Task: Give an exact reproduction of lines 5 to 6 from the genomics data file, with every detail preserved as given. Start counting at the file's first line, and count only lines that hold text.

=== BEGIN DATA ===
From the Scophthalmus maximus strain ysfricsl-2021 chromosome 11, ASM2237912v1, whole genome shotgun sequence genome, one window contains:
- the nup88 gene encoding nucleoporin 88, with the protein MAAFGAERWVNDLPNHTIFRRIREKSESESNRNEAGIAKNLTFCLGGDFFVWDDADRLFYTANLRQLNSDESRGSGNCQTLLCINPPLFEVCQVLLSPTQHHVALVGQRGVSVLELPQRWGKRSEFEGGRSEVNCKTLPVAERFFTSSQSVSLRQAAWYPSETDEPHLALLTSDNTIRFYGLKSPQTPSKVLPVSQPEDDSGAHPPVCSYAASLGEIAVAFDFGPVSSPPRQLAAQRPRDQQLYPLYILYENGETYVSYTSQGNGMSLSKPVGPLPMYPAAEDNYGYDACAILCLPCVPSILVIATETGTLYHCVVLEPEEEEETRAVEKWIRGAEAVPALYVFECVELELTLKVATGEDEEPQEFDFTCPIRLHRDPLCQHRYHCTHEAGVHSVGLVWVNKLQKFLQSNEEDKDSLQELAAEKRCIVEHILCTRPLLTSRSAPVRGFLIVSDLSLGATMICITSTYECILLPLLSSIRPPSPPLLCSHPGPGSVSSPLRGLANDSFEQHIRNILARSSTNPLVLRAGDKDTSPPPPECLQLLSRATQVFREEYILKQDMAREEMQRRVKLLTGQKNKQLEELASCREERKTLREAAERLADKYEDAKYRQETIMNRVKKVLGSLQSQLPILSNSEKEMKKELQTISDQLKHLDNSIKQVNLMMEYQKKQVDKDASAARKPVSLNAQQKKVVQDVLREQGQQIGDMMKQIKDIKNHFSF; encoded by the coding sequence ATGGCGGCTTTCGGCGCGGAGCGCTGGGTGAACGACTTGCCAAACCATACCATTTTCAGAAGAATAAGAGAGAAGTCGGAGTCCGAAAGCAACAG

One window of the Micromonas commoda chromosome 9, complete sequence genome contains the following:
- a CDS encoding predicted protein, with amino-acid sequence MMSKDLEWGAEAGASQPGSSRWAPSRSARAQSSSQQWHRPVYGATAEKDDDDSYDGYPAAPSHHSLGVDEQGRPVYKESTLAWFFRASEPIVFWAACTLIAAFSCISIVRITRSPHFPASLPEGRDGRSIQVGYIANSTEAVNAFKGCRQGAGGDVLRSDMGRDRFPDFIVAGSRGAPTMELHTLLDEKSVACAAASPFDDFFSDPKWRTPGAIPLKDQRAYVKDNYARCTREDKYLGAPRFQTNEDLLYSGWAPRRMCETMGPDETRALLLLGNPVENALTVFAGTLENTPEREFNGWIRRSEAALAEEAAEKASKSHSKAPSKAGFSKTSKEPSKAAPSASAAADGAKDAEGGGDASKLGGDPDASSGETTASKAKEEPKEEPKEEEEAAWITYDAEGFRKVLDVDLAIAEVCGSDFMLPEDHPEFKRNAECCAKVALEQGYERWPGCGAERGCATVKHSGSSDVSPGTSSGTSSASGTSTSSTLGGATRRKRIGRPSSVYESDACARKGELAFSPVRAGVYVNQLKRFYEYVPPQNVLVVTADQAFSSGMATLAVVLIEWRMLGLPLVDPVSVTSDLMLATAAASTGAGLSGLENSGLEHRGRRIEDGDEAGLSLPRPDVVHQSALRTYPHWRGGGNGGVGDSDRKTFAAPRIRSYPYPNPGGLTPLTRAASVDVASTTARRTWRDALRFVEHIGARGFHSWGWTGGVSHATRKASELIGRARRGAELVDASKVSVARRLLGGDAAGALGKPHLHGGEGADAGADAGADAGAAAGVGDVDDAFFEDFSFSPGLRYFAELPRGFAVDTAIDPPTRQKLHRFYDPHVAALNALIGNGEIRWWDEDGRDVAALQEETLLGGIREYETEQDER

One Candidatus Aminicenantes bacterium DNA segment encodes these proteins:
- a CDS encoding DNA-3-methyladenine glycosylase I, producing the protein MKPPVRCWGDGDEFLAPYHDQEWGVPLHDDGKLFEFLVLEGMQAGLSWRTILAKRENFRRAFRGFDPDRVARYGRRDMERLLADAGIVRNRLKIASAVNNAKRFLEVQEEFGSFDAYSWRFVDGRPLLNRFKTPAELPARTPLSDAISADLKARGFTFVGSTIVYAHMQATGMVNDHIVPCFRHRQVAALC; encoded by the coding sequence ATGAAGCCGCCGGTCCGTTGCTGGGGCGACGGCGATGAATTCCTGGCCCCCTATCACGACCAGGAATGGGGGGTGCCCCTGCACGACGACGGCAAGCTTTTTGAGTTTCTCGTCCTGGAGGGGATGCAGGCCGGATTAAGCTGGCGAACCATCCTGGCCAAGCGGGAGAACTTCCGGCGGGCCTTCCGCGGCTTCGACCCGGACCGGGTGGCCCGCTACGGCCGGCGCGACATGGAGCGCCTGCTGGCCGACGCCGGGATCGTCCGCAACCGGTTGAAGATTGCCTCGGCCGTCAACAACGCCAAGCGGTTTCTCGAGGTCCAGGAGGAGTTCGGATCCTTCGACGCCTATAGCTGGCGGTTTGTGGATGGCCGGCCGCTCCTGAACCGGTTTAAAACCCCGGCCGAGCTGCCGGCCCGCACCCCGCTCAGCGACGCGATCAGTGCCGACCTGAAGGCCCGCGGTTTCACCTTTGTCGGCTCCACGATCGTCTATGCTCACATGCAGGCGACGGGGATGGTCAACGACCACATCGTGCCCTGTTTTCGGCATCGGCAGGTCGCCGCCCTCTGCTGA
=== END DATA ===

One Candidatus Aminicenantes bacterium DNA segment encodes these proteins:
- a CDS encoding DNA-3-methyladenine glycosylase I, producing the protein MKPPVRCWGDGDEFLAPYHDQEWGVPLHDDGKLFEFLVLEGMQAGLSWRTILAKRENFRRAFRGFDPDRVARYGRRDMERLLADAGIVRNRLKIASAVNNAKRFLEVQEEFGSFDAYSWRFVDGRPLLNRFKTPAELPARTPLSDAISADLKARGFTFVGSTIVYAHMQATGMVNDHIVPCFRHRQVAALC; encoded by the coding sequence ATGAAGCCGCCGGTCCGTTGCTGGGGCGACGGCGATGAATTCCTGGCCCCCTATCACGACCAGGAATGGGGGGTGCCCCTGCACGACGACGGCAAGCTTTTTGAGTTTCTCGTCCTGGAGGGGATGCAGGCCGGATTAAGCTGGCGAACCATCCTGGCCAAGCGGGAGAACTTCCGGCGGGCCTTCCGCGGCTTCGACCCGGACCGGGTGGCCCGCTACGGCCGGCGCGACATGGAGCGCCTGCTGGCCGACGCCGGGATCGTCCGCAACCGGTTGAAGATTGCCTCGGCCGTCAACAACGCCAAGCGGTTTCTCGAGGTCCAGGAGGAGTTCGGATCCTTCGACGCCTATAGCTGGCGGTTTGTGGATGGCCGGCCGCTCCTGAACCGGTTTAAAACCCCGGCCGAGCTGCCGGCCCGCACCCCGCTCAGCGACGCGATCAGTGCCGACCTGAAGGCCCGCGGTTTCACCTTTGTCGGCTCCACGATCGTCTATGCTCACATGCAGGCGACGGGGATGGTCAACGACCACATCGTGCCCTGTTTTCGGCATCGGCAGGTCGCCGCCCTCTGCTGA